While these kinds of innovations take personalized experiences to the next level, we also witnessed how physical spaces are adapting to provide immersive experiences that can be enjoyed not only solo, but also with friends and family. This was particularly evident in technology designed to transform home environments into immersive, multi-sensory spaces. New technology allowed for bigger sound from smaller speakers, TV displays with mind-blowing vibrancy and resolution, and voice-activated systems that controlled it all with the utterance of a simple command (rather than the touch of a button). Video projectors transformed walls into windows, and tabletops into animated moments of delight, both of which were a selling point of the Samsung “Freestyle” video projector—a self-contained mobile unit that featured 360 sound (and even screwed into a light socket for more creative options). Samsung also debuted another first: Smart TVs that let you browse and buy NFTs directly from your TV set.

The Future of Entertainment Venues: The Automobile

When it comes to designing immersive spaces, few could match the incredible advances in the automotive sector. Mary Barra, General Motors CEO, used her opening keynote to emphasize GM’s transition from automaker to technology innovator, touting their Ultifi platform: software designed to customize driving experiences by seamlessly connecting vehicle functionality to a passenger’s digital life. Bryan Nesbitt, GM Executive Director, Global Advanced Design and Global Architecture studio, introduced us to InnerSpace—Cadillac’s two-passenger electric, autonomous concept vehicle that combines biometric input and AI machine learning to support wellness experiences for its passengers.

Mercedes new line of EQS vehicles will feature custom-designed nature soundscapes from acoustician Gordon Hempton, as well as soundscapes designed to enhance feelings of vitality, warmth, joy, relaxation, and focus. These can be selected by the user or optimized by an AI assistant, further informed by passenger biometrics. Sonic experiences in the EQS are combined with other multi-sensory design elements, including interior illumination across a range of color pallets, fragrances that appeal to a passenger’s sense of smell, and haptic feedback through touchscreen pulses and massage programs in the seats.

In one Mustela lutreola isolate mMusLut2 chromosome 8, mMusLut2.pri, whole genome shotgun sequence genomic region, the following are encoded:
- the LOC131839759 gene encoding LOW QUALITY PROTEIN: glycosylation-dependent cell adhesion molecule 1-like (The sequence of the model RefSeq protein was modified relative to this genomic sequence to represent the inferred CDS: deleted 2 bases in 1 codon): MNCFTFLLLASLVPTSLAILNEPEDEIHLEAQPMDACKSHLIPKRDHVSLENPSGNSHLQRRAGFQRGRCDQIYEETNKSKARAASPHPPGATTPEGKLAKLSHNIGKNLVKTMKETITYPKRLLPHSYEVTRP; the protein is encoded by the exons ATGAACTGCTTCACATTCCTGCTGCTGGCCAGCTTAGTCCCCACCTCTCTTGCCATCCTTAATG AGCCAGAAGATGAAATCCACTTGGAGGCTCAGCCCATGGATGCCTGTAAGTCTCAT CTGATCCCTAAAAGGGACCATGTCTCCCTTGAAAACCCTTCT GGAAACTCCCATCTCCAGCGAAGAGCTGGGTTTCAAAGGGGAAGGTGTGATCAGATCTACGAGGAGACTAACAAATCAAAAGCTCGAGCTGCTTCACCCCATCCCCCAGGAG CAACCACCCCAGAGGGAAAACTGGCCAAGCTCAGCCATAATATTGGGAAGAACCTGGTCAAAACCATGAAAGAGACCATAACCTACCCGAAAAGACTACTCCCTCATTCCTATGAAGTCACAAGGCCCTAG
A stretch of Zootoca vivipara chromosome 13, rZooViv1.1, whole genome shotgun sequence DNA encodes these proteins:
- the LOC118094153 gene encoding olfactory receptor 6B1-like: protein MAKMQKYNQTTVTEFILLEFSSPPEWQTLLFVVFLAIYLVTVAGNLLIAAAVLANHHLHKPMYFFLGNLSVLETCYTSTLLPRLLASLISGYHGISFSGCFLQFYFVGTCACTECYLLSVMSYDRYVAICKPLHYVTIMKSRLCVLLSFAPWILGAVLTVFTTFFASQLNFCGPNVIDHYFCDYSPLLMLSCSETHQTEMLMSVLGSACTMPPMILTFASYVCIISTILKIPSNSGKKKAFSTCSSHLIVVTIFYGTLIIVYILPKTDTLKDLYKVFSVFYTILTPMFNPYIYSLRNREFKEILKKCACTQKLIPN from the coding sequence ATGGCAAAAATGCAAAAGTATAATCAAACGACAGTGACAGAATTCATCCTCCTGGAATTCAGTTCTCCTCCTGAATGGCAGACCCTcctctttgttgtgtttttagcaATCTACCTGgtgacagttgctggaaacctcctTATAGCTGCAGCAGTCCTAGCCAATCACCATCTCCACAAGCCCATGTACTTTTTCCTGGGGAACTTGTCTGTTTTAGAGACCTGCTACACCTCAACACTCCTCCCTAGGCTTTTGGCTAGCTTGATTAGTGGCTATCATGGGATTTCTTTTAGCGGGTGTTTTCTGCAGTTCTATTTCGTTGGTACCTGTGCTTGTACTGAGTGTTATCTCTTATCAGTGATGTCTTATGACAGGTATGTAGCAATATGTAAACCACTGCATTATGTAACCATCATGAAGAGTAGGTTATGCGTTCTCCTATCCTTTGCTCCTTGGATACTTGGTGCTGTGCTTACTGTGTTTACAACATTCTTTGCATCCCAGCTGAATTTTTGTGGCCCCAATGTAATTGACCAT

BMW leaned heavily into immersive spaces vis a vis their “From Soul to Soul” installation, allowing attendees to experience the BMW Theatre screen (a 31.3-inch rear seat screen that features 5G streaming of 4k content, immersive sound, and connectivity to streaming services like Amazon Prime, Twitch, IMDbTV, and more), IconicSounds Electric (where attendees can experience soundscapes designed to enhance the driving experience, created in collaboration with Academy Award-winning composer Hans Zimmer), and Joytopia (a multi-sensory journey designed to artistically represent MyModes, which create customized immersive user experiences in the interior of the vehicle).

While GM, BMW, and Mercedes may have taken the spotlight, there were a number of electric vehicles manufacturers represented, all with the potential to offer immersive experiences for their consumers: Fisker, Togg, Stelantis, Vinfast, and even Sony. Obviously, sound plays a vital role in creating these multi-sensory spaces, not only for automotive manufacturers but also for developers. Consider Silentium, an Israeli high-tech company specializing in noise reduction products aimed at the automotive Market, like its Personal Quiet Bubble™ (an individual zone of quiet that reduces environmental noise inside the vehicle) and Personal Sound Bubble™ (which divides any environment into several independent listening zones where audio experiences can be enjoyed separately). Similarly, DTS demonstrated DTS AutoSense, an occupant monitoring system that uses AI and image processing to sense, in real-time, occupants and objects within a vehicle. Facial recognition can be used to personalize infotainment recommendations, such as playlists, content, music, radio stations, and environmental settings. The tech can also assess passengers’ emotional states, which can then generate mood-based music and podcast recommendations via their DTS Connected Radio and HD Radio platforms.

While traditional media companies and streaming services have a tremendous opportunity to connect with consumers in these new immersive spaces, the sector is also ripe for disruption. We’ll no doubt see more collaboration between brands and creators as they work to procure their own content and programming. Automobiles won’t just be used for transportation. They’ll emerge as autonomous spaces for entertainment and relaxation in their own right. 

Sonic Tonics